I think lots of us had the Scary Stories to Tell in the Dark experience. You read a story or two, innocently enough. You turn off the lights. Monsters and murderers come into your room and laugh at you until you either scream for help or wet the bed. We’ve all been there.
Alvin Schwartz’s book shared horrifying folk tales and urban legends with young children, and Stephen Gammell’s artwork gave you something to imagine outside your window when the lights were out. I’m saddened to read the publisher has decided to wussify the Scary Stories artwork. As a survivor of trauma inflected by the original artwork, I’d like to say the suffering was worth it. Plus, Gammell is an Iowan boy currently living in the Twin Cities, just like me. Check out more of Gammell’s artwork here.
My scariest Scary Story experience started on a bored afternoon at a friend’s house. We were in elementary school, and we somehow wound up sitting in his room reading stories together. We’d read the scariest bits out loud to each other, and we’d take turns pointing at the creepiest artwork.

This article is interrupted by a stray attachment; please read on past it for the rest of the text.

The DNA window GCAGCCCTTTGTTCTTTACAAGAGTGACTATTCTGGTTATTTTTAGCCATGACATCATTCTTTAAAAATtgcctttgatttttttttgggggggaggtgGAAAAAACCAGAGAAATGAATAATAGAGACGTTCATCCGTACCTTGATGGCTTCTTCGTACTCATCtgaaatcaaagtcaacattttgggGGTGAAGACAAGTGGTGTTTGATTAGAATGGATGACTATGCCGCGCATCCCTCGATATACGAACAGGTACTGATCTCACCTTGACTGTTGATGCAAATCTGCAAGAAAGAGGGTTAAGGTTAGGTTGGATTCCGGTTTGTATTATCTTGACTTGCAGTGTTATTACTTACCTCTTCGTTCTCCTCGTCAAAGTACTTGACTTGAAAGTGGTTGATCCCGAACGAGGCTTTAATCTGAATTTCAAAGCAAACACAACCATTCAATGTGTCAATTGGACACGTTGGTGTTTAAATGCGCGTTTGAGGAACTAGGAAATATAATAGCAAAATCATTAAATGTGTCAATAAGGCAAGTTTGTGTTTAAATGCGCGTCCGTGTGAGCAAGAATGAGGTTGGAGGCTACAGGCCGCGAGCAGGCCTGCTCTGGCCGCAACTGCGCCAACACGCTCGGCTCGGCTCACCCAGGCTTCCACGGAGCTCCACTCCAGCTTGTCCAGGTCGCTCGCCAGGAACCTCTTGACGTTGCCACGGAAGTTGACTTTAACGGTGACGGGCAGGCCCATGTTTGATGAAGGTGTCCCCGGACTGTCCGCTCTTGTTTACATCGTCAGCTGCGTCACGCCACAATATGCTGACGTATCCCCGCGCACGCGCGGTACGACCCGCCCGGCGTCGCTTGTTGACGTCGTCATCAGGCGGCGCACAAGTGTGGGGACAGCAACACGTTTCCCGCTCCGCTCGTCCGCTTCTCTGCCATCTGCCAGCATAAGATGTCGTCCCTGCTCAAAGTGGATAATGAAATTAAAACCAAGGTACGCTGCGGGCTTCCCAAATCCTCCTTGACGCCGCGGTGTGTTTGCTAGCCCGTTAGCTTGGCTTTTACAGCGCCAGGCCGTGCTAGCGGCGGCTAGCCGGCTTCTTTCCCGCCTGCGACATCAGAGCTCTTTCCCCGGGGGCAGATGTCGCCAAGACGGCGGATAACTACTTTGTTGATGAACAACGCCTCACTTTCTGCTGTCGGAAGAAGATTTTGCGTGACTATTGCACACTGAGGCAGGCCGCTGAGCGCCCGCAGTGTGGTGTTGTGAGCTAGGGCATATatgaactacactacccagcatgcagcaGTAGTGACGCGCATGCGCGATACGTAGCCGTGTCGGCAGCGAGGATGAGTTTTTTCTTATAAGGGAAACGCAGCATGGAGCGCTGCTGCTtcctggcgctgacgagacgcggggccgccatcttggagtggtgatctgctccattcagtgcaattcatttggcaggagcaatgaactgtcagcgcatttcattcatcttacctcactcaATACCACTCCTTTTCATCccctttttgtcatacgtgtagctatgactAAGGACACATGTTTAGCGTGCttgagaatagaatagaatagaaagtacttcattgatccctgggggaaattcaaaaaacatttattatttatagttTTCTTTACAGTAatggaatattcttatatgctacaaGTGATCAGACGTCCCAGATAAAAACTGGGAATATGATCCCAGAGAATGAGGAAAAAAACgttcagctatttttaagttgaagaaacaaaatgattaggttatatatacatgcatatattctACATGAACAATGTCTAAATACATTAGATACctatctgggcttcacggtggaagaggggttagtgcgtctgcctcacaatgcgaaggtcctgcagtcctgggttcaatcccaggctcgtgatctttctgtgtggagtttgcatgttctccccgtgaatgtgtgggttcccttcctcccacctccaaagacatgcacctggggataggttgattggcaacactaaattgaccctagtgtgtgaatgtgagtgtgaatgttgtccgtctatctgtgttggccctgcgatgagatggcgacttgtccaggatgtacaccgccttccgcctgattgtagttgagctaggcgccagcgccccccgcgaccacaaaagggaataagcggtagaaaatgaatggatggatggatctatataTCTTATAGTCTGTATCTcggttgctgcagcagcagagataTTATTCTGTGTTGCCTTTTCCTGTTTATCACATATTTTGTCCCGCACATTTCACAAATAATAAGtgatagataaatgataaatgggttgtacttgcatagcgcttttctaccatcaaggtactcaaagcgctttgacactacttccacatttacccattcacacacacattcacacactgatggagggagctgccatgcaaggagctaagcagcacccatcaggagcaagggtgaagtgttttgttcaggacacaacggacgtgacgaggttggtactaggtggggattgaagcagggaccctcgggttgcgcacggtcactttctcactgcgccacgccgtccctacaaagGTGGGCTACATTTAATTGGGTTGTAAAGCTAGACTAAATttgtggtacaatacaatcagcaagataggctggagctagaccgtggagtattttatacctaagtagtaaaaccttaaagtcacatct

This friend loved to torment me when I was scared. He also spent many years pretending to die when we were play-fighting, and he would keep pretending he was dead just long enough to get me to walk toward a responsible adult in a near-panic. Then, he’d pop back up and laugh.
This friend must’ve sensed I was scared, and he kept daring me to read more of the stories. It didn’t take too much prodding, because I loved the creepy tales. It’s just . . . we must’ve been alone in the house, because everything was too quiet. There were lots of places in this house where ghouls and ghosts could hide, and I was well aware of them as we turned page after page. I was scared, but I was pretty sure I had finally gotten grown up enough to handle scary stories with friends. I left his house and spent the night in my own bed.
The next morning, my parents banned me from the Scary Stories books. They didn’t have to. I was too terrified to go through that terrifying ordeal again, and when I bought the books in college for research I was still a little scared of the red-nosed goblin guy on the cover. My friend is now a respectable husband, father, and adult. I still owe him one.